Mr. Chakrabortty lies with numbers

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Oh well done!

Start the graph at 38% of GDP why don\’t you?

Drawing on IMF figures published last week, the graph compares what will happen to government spending in Britain up to 2017 with the outlook for Germany and the US. And what it shows is that the UK will plunge from public spending on a par with Germany in 2009, to spending less than the US by 2017.

And then use figures for the US which are vastly, gargantuanly, over normal.

And here is a much more useful little chart:

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Can\’t really see that government as 40% of GDP is anything out of the ordinary myself. Indeed, it would appear that we\’d be returning to the levels of 2007. Quelle Horreur, eh?

12 thoughts on “Mr. Chakrabortty lies with numbers”

  1. There’s absolutely nothing wrong with compressing the scale for graphs where all figures are within a narrow range, unless (in the style of Lib Dem electoral literature) you actually lie about relative positions. People who claim otherwise are mad pedants who’d sacrifice legibility for principles that don’t even have any basis.

    The economic point that is important here is that all three countries have seen public spending rise in the crisis, for obvious auto-stabiliser-plus-bailout reasons, but that the UK plans to cut spending much faster than the US or Germany. The chart makes this point very effectively.

    Tim adds: John, that’s simply not what Chakrabortty is arguing:

    “Strip away the usual economic and financial alibis for such drastic austerity and what you’re inevitably left with is a purely political motive: namely, a desire to transform the British state from being recognisably European, with continental levels of public spending, to something sub-American in its miserliness.”

    He’s not at all arguing about the speed of reverting to pre-crisis spending. He’s talking about the definitive attempt to shrink the state. Back to, horrors, the level of 2007.

  2. Worth noting that graph looks roughly the same as the forecast for spending in Darling’s last budget, which had current expenditure falling from 44% of GDP in 2010-11 to 39.8% of GDP by 2014-15. (The graphs above probably include investment spending too, adding a % or so to current spending)

  3. Worth pointing out that there isn’t a cat in hell’s chance of public spending falling to below 40% of GDP in 2017.

    And didn’t even Gordon Brown think that public spending should remain below 40% over course of economic cycle ?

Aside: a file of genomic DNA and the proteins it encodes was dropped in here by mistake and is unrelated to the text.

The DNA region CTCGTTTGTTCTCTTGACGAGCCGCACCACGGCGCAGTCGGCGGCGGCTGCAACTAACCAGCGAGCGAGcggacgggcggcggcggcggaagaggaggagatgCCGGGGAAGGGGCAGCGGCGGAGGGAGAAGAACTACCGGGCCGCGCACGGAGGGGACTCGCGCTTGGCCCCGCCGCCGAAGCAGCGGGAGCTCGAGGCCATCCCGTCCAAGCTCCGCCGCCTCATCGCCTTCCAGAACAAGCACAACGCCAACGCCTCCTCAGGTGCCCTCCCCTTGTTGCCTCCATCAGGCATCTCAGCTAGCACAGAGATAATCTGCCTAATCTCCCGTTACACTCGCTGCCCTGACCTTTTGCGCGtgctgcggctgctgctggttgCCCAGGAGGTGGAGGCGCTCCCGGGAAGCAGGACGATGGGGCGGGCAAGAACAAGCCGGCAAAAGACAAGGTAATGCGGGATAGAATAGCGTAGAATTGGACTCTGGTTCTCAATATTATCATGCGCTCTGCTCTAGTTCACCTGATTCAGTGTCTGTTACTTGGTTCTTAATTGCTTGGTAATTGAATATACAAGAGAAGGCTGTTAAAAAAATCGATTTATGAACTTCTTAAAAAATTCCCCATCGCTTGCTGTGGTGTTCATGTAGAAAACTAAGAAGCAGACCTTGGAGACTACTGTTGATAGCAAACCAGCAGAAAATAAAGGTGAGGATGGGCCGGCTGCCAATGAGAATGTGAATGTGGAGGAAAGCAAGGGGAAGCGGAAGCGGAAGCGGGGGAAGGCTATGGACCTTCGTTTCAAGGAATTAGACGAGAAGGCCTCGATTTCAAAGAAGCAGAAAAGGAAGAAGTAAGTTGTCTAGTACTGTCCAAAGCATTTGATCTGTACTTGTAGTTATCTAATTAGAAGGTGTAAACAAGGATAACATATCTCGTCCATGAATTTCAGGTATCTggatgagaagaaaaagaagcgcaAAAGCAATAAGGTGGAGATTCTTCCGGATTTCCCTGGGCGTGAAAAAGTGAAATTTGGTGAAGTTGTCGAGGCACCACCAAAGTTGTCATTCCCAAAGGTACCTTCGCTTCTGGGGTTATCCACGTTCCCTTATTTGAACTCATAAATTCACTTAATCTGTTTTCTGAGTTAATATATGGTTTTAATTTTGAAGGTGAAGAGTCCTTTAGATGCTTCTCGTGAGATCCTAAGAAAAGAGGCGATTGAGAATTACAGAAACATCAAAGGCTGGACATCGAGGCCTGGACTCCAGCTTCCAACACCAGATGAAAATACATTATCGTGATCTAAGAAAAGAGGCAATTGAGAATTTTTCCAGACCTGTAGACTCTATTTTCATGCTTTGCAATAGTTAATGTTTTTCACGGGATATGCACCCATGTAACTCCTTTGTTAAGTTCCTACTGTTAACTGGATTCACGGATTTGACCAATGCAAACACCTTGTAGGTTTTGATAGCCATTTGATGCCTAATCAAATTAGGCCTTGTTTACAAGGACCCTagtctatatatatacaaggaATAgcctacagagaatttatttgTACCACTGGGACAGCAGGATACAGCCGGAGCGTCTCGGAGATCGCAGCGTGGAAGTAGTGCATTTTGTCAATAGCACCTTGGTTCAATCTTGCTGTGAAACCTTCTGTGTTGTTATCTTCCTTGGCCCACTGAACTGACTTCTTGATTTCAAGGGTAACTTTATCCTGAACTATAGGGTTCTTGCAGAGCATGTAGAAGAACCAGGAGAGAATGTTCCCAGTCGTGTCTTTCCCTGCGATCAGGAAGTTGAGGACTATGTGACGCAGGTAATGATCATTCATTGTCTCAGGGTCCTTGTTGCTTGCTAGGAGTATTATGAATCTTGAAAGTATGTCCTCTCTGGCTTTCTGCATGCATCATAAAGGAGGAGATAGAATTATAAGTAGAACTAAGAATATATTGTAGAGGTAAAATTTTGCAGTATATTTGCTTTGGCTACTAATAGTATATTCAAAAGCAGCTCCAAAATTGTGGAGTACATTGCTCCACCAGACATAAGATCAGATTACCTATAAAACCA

Keynes thought 25% was the ideal. But I think we can all agree that that was in the olden days and that the size of the state is likely to increase over time with greater longevity and the costs that that imposes (health & pensions).

  4. “size of the state is likely to increase over time with greater longevity and the costs that that imposes (health & pensions).”

    That’s only because state involvement in pensions was ill-conceived.

  5. He’s not lying, exactly, but he’s making an awful lot out of not very much. He’s claiming that a drop of 3% in Government spending from the 2007 level will turn us into some miserly beggar state (and, incidentally, implying that the US is already a miserly beggar state, which is frankly ridiculous).

  6. CHF

    Do you mean direct state involvement in pensions (i.e. the state pension) or indirect involvement (tax relief on private/corporate pensions, rules requiring pension funds to purchase “safe” assets i.e. gilts?)

    There isn’t any form of pension provision that doesn’t involve the state.

  7. Funny how he starts his graph at 2009, the year of massive bank bailouts and stimulus projects.

    Regardless of the spin Chakraliar puts on the figures, perhaps this is government spending returning to normal?

  8. Chakrabortty’s chart seems to match the IMF’s data here.

    Comparisons of government expenditure between countries are difficult. Healthcare, pension, and education costs may appear in government spending to differing extents.

  9. what it shows is that the UK will plunge from public spending on a par with Germany in 2009, to spending less than the US by 2017.

    39.167%, UK
    39.387%, USA

    lawks.

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